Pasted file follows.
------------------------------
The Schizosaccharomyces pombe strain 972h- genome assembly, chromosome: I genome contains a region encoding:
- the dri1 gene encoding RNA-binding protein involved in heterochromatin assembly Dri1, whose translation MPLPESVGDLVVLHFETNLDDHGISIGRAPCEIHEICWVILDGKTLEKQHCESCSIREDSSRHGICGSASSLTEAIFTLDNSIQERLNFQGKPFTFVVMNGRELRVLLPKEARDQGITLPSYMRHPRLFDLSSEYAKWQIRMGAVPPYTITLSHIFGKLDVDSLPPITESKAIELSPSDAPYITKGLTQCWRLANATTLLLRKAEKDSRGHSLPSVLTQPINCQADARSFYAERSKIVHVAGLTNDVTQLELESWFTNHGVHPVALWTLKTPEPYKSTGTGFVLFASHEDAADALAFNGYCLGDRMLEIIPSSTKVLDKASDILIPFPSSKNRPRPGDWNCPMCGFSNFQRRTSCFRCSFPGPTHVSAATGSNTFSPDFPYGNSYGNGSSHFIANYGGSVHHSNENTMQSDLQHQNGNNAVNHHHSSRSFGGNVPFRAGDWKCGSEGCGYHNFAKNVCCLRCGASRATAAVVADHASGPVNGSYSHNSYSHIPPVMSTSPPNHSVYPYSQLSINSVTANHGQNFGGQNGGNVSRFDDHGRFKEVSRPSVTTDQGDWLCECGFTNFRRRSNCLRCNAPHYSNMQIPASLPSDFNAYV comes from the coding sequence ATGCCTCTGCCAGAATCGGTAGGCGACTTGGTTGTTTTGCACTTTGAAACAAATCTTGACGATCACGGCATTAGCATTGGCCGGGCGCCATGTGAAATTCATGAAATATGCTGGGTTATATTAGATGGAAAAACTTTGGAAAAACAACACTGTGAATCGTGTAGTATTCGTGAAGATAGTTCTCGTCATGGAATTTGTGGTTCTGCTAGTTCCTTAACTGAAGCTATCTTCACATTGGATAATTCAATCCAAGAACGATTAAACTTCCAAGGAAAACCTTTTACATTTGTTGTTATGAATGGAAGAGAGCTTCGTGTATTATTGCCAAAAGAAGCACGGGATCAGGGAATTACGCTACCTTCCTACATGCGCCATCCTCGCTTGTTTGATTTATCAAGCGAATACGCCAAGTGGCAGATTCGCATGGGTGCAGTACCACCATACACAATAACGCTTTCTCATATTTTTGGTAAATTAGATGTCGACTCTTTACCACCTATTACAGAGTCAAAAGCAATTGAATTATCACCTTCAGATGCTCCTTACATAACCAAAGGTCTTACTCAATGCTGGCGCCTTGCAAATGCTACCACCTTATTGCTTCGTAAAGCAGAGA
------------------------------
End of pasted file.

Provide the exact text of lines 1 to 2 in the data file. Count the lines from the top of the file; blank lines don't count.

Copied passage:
The Schizosaccharomyces pombe strain 972h- genome assembly, chromosome: I genome contains a region encoding:
- the dri1 gene encoding RNA-binding protein involved in heterochromatin assembly Dri1, whose translation MPLPESVGDLVVLHFETNLDDHGISIGRAPCEIHEICWVILDGKTLEKQHCESCSIREDSSRHGICGSASSLTEAIFTLDNSIQERLNFQGKPFTFVVMNGRELRVLLPKEARDQGITLPSYMRHPRLFDLSSEYAKWQIRMGAVPPYTITLSHIFGKLDVDSLPPITESKAIELSPSDAPYITKGLTQCWRLANATTLLLRKAEKDSRGHSLPSVLTQPINCQADARSFYAERSKIVHVAGLTNDVTQLELESWFTNHGVHPVALWTLKTPEPYKSTGTGFVLFASHEDAADALAFNGYCLGDRMLEIIPSSTKVLDKASDILIPFPSSKNRPRPGDWNCPMCGFSNFQRRTSCFRCSFPGPTHVSAATGSNTFSPDFPYGNSYGNGSSHFIANYGGSVHHSNENTMQSDLQHQNGNNAVNHHHSSRSFGGNVPFRAGDWKCGSEGCGYHNFAKNVCCLRCGASRATAAVVADHASGPVNGSYSHNSYSHIPPVMSTSPPNHSVYPYSQLSINSVTANHGQNFGGQNGGNVSRFDDHGRFKEVSRPSVTTDQGDWLCECGFTNFRRRSNCLRCNAPHYSNMQIPASLPSDFNAYV comes from the coding sequence ATGCCTCTGCCAGAATCGGTAGGCGACTTGGTTGTTTTGCACTTTGAAACAAATCTTGACGATCACGGCATTAGCATTGGCCGGGCGCCATGTGAAATTCATGAAATATGCTGGGTTATATTAGATGGAAAAACTTTGGAAAAACAACACTGTGAATCGTGTAGTATTCGTGAAGATAGTTCTCGTCATGGAATTTGTGGTTCTGCTAGTTCCTTAACTGAAGCTATCTTCACATTGGATAATTCAATCCAAGAACGATTAAACTTCCAAGGAAAACCTTTTACATTTGTTGTTATGAATGGAAGAGAGCTTCGTGTATTATTGCCAAAAGAAGCACGGGATCAGGGAATTACGCTACCTTCCTACATGCGCCATCCTCGCTTGTTTGATTTATCAAGCGAATACGCCAAGTGGCAGATTCGCATGGGTGCAGTACCACCATACACAATAACGCTTTCTCATATTTTTGGTAAATTAGATGTCGACTCTTTACCACCTATTACAGAGTCAAAAGCAATTGAATTATCACCTTCAGATGCTCCTTACATAACCAAAGGTCTTACTCAATGCTGGCGCCTTGCAAATGCTACCACCTTATTGCTTCGTAAAGCAGAGA